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Why Umbrella Academy Season 2’s Bizarre Soundtrack is Actually Brilliant

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The Umbrella Academy Netflix

A show’s soundtrack plays an incredibly important role when it comes to storytelling. Even the most casual fans can spot when a soundtrack works and when it doesn’t. And while soundtracks that miss the mark can create cringe-worthy moments even in your favourite TV shows, a show’s soundtrack can also help create iconic and unforgettable moments that will forever be etched into the annals of television show history.

One show that has embodied this is Netflix’s Umbrella Academy. Now on its second season, the show based on the comic book written by Gerard Way and illustrated by Gabriel Bá, has created many memorable moments through its creative use of music. If you want to know more about how the show does this, read on for a quick discussion on why Umbrella Academy season two’s bizarre soundtrack is actually brilliant!

(Note that this article will contain some spoilers for the second season of Umbrella Academy).

Setting the Tone

If you’ve seen the first season of the show, then you should know that the show has a unique focus on style. I mean, who can forget the iconic dance scene set to Tiffany’s “I Think We’re Alone Now”? However, the show’s song choices go way beyond just style, as there are cases when it’s also used songs and music to set (or in some cases even amplify) the mood of a certain scene. One great example of this is the show’s bold choice of using a Swedish version of Adele’s “Hello” for a Viking funeral. The song choice is particularly brilliant due to the fact that Adele’s “Hello” is one of the most recognisable songs in the world but the show subverts the audience’s expectations by playing an altered version of the song. This subversion, in a sense, increases the song’s impact and makes an already sombre moment even more sombre.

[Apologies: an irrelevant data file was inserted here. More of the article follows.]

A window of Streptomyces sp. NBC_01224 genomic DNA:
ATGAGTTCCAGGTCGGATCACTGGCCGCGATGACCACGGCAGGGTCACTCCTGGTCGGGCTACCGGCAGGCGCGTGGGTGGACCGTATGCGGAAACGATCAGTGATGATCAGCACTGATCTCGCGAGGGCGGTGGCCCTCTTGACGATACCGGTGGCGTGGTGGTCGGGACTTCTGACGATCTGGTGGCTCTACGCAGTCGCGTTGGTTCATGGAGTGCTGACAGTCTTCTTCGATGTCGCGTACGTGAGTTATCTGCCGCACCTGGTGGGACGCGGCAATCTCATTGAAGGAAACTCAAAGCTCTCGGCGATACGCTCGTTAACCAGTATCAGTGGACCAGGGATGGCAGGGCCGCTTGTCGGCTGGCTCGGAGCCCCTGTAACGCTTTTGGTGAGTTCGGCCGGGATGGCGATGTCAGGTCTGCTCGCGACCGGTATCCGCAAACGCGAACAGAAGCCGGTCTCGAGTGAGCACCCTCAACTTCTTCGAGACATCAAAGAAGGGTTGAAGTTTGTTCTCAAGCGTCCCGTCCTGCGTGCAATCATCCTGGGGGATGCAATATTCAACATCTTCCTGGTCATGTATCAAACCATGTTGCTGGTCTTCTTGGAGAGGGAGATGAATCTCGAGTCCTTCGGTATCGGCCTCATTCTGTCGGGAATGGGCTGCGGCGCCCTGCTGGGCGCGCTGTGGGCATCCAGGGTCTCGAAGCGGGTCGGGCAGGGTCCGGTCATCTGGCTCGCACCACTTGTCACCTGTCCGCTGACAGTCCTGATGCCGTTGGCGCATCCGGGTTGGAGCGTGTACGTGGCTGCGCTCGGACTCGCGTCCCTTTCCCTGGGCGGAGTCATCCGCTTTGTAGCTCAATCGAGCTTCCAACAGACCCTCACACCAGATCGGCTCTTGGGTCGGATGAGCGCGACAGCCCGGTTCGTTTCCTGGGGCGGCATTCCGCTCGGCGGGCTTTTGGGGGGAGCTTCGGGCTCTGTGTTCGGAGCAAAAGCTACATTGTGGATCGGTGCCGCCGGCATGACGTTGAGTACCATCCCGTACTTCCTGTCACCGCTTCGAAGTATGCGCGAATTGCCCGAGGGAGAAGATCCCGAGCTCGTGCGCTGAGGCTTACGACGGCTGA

Another great example of a song enhancing the tone of a scene is the fight scene between Five and Lila. The Interruptors’ rendition of the popular pop song swaps out the spacey beats and synthesisers with heavy distortion pedal fuelled rock riffs that give the song a more aggressive and edgier sound that’s perfect for one of the show’s more exciting fight scenes. It also helps that the lyrics also complement the scene rather well, as it involves the ex-time travelling assassin Five and one of the show’s main antagonists.

Part of the Story Itself

The show also uses music as part of the actual plot. One obvious example would be Klaus. Klaus starts a cult by using song lyrics that have yet to be written and passing them off as platitudes. He uses the lyrics of TLC’s iconic song “Waterfalls” as one of the main tenants of his cult, telling his followers “Don’t go chasing waterfalls, please stick to the rivers and the lakes that you’re used to”.

Klaus does this again when he finally decides to abandon his cult, leaving his loyal followers with some final nuggets of wisdom courtesy of the Backstreet Boys’ “Everybody (Backstreet’s Back)”. These songs helped create some of the most memorable moments of the show and also reveal how intertwined music is to the show’s entire creative process.

If you have seen season 2, we recommend you go back and listen to its bizarre but brilliant soundtrack. For more TV news and features on your favourite shows do check out our other articles.